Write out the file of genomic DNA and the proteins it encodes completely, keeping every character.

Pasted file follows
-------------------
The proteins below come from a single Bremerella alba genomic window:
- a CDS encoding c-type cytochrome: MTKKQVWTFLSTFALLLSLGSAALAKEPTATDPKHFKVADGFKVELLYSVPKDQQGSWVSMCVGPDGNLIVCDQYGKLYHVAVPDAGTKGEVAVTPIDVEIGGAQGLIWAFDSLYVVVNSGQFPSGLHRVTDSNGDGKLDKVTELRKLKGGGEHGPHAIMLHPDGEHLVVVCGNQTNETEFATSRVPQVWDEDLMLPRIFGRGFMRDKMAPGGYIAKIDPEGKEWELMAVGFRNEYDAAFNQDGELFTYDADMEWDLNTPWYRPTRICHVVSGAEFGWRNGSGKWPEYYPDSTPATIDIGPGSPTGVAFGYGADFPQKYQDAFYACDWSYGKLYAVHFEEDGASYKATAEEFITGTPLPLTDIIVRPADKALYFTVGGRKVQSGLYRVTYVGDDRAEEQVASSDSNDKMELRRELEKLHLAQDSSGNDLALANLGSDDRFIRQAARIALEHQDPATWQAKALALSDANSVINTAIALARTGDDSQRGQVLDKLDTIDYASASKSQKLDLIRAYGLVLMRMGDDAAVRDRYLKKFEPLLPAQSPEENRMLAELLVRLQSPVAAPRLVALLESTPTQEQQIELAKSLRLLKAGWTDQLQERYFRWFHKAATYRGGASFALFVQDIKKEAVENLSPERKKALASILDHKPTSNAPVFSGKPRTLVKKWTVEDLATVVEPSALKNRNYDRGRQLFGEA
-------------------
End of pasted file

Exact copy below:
The proteins below come from a single Bremerella alba genomic window:
- a CDS encoding c-type cytochrome: MTKKQVWTFLSTFALLLSLGSAALAKEPTATDPKHFKVADGFKVELLYSVPKDQQGSWVSMCVGPDGNLIVCDQYGKLYHVAVPDAGTKGEVAVTPIDVEIGGAQGLIWAFDSLYVVVNSGQFPSGLHRVTDSNGDGKLDKVTELRKLKGGGEHGPHAIMLHPDGEHLVVVCGNQTNETEFATSRVPQVWDEDLMLPRIFGRGFMRDKMAPGGYIAKIDPEGKEWELMAVGFRNEYDAAFNQDGELFTYDADMEWDLNTPWYRPTRICHVVSGAEFGWRNGSGKWPEYYPDSTPATIDIGPGSPTGVAFGYGADFPQKYQDAFYACDWSYGKLYAVHFEEDGASYKATAEEFITGTPLPLTDIIVRPADKALYFTVGGRKVQSGLYRVTYVGDDRAEEQVASSDSNDKMELRRELEKLHLAQDSSGNDLALANLGSDDRFIRQAARIALEHQDPATWQAKALALSDANSVINTAIALARTGDDSQRGQVLDKLDTIDYASASKSQKLDLIRAYGLVLMRMGDDAAVRDRYLKKFEPLLPAQSPEENRMLAELLVRLQSPVAAPRLVALLESTPTQEQQIELAKSLRLLKAGWTDQLQERYFRWFHKAATYRGGASFALFVQDIKKEAVENLSPERKKALASILDHKPTSNAPVFSGKPRTLVKKWTVEDLATVVEPSALKNRNYDRGRQLFGEA